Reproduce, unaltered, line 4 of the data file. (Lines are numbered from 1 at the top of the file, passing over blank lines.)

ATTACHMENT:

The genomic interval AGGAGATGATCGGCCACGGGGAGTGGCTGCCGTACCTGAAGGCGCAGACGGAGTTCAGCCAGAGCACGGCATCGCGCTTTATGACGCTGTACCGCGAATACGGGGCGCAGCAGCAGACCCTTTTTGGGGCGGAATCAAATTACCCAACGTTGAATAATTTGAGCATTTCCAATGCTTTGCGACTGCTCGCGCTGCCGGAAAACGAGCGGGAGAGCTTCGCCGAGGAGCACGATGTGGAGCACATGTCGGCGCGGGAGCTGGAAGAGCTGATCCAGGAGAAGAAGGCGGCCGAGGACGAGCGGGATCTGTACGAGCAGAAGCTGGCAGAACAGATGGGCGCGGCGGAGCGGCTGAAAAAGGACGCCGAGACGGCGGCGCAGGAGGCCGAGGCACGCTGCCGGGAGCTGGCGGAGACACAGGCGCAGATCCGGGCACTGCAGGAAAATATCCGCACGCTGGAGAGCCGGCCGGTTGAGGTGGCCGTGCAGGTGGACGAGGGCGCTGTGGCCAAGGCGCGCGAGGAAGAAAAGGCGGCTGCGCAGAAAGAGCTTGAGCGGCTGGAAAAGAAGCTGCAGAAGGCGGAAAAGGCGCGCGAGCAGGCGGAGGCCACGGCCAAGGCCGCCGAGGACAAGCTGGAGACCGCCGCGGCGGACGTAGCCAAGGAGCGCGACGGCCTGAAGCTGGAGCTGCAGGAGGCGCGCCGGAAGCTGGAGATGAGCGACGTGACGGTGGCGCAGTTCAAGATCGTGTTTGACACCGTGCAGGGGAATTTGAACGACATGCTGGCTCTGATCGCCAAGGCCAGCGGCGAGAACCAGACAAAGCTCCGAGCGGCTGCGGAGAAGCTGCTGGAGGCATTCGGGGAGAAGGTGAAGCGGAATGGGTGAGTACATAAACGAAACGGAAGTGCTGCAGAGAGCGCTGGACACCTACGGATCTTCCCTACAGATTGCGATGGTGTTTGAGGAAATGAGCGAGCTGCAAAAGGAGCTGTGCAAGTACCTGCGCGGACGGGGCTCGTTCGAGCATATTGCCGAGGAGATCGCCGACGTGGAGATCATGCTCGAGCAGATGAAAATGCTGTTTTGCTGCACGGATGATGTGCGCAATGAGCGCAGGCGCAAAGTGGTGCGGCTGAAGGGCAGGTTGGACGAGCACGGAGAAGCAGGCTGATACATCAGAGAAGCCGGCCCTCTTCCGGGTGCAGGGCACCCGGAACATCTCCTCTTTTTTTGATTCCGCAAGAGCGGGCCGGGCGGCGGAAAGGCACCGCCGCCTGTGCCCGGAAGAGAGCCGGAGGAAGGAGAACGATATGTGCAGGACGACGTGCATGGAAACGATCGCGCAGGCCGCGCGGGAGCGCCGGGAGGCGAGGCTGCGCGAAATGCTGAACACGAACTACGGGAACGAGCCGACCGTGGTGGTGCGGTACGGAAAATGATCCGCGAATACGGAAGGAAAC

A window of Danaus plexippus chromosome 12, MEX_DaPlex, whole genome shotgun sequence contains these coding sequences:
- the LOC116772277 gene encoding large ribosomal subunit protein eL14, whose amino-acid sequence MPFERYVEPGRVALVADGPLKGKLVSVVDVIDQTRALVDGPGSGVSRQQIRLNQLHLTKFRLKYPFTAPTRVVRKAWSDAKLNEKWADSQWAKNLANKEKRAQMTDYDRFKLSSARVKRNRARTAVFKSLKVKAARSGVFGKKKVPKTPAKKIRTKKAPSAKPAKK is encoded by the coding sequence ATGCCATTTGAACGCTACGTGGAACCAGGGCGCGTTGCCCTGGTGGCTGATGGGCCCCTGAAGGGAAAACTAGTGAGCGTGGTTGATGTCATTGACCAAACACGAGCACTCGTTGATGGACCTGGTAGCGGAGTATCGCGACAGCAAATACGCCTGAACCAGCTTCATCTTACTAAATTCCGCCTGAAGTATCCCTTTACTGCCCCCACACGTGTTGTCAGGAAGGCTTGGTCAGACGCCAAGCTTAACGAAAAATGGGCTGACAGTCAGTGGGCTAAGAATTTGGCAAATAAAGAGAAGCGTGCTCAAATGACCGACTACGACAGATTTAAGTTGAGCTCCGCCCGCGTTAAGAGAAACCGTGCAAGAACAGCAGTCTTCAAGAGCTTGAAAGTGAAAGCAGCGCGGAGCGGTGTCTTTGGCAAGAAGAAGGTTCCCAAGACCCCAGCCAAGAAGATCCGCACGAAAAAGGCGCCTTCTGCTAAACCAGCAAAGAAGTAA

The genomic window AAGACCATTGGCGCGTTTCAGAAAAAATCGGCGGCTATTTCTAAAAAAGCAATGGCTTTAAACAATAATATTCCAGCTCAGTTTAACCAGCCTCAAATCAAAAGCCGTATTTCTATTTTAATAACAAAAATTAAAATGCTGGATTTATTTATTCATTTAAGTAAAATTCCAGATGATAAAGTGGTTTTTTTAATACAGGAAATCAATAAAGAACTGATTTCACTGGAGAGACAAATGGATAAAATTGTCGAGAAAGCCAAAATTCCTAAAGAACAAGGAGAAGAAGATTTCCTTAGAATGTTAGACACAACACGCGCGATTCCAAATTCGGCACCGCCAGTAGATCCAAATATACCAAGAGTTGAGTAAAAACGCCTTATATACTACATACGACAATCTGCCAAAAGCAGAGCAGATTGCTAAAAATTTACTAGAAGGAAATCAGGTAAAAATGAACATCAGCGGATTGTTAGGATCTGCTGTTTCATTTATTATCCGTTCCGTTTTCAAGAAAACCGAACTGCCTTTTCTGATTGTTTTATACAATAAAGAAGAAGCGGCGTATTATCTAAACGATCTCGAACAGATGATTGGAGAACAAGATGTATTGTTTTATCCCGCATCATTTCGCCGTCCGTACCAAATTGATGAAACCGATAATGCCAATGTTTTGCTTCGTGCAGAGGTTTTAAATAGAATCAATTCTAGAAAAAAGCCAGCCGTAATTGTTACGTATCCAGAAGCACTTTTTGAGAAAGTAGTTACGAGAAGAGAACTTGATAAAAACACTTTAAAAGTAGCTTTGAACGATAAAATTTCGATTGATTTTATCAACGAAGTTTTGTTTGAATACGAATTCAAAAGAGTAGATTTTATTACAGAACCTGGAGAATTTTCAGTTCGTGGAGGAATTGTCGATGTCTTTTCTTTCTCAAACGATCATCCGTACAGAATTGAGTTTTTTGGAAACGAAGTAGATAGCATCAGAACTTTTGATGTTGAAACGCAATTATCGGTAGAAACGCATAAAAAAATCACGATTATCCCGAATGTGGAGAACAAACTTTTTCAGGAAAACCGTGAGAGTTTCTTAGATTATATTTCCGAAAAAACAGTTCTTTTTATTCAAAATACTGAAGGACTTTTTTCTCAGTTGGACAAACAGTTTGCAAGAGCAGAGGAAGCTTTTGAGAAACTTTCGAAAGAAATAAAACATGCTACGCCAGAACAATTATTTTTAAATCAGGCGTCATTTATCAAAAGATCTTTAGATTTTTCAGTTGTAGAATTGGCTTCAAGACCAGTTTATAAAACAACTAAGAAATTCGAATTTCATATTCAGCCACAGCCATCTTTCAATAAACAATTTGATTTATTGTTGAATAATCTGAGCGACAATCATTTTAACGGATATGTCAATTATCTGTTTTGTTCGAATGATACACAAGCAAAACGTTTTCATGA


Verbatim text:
The genomic window AAGACCATTGGCGCGTTTCAGAAAAAATCGGCGGCTATTTCTAAAAAAGCAATGGCTTTAAACAATAATATTCCAGCTCAGTTTAACCAGCCTCAAATCAAAAGCCGTATTTCTATTTTAATAACAAAAATTAAAATGCTGGATTTATTTATTCATTTAAGTAAAATTCCAGATGATAAAGTGGTTTTTTTAATACAGGAAATCAATAAAGAACTGATTTCACTGGAGAGACAAATGGATAAAATTGTCGAGAAAGCCAAAATTCCTAAAGAACAAGGAGAAGAAGATTTCCTTAGAATGTTAGACACAACACGCGCGATTCCAAATTCGGCACCGCCAGTAGATCCAAATATACCAAGAGTTGAGTAAAAACGCCTTATATACTACATACGACAATCTGCCAAAAGCAGAGCAGATTGCTAAAAATTTACTAGAAGGAAATCAGGTAAAAATGAACATCAGCGGATTGTTAGGATCTGCTGTTTCATTTATTATCCGTTCCGTTTTCAAGAAAACCGAACTGCCTTTTCTGATTGTTTTATACAATAAAGAAGAAGCGGCGTATTATCTAAACGATCTCGAACAGATGATTGGAGAACAAGATGTATTGTTTTATCCCGCATCATTTCGCCGTCCGTACCAAATTGATGAAACCGATAATGCCAATGTTTTGCTTCGTGCAGAGGTTTTAAATAGAATCAATTCTAGAAAAAAGCCAGCCGTAATTGTTACGTATCCAGAAGCACTTTTTGAGAAAGTAGTTACGAGAAGAGAACTTGATAAAAACACTTTAAAAGTAGCTTTGAACGATAAAATTTCGATTGATTTTATCAACGAAGTTTTGTTTGAATACGAATTCAAAAGAGTAGATTTTATTACAGAACCTGGAGAATTTTCAGTTCGTGGAGGAATTGTCGATGTCTTTTCTTTCTCAAACGATCATCCGTACAGAATTGAGTTTTTTGGAAACGAAGTAGATAGCATCAGAACTTTTGATGTTGAAACGCAATTATCGGTAGAAACGCATAAAAAAATCACGATTATCCCGAATGTGGAGAACAAACTTTTTCAGGAAAACCGTGAGAGTTTCTTAGATTATATTTCCGAAAAAACAGTTCTTTTTATTCAAAATACTGAAGGACTTTTTTCTCAGTTGGACAAACAGTTTGCAAGAGCAGAGGAAGCTTTTGAGAAACTTTCGAAAGAAATAAAACATGCTACGCCAGAACAATTATTTTTAAATCAGGCGTCATTTATCAAAAGATCTTTAGATTTTTCAGTTGTAGAATTGGCTTCAAGACCAGTTTATAAAACAACTAAGAAATTCGAATTTCATATTCAGCCACAGCCATCTTTCAATAAACAATTTGATTTATTGTTGAATAATCTGAGCGACAATCATTTTAACGGATATGTCAATTATCTGTTTTGTTCGAATGATACACAAGCAAAACGTTTTCATGA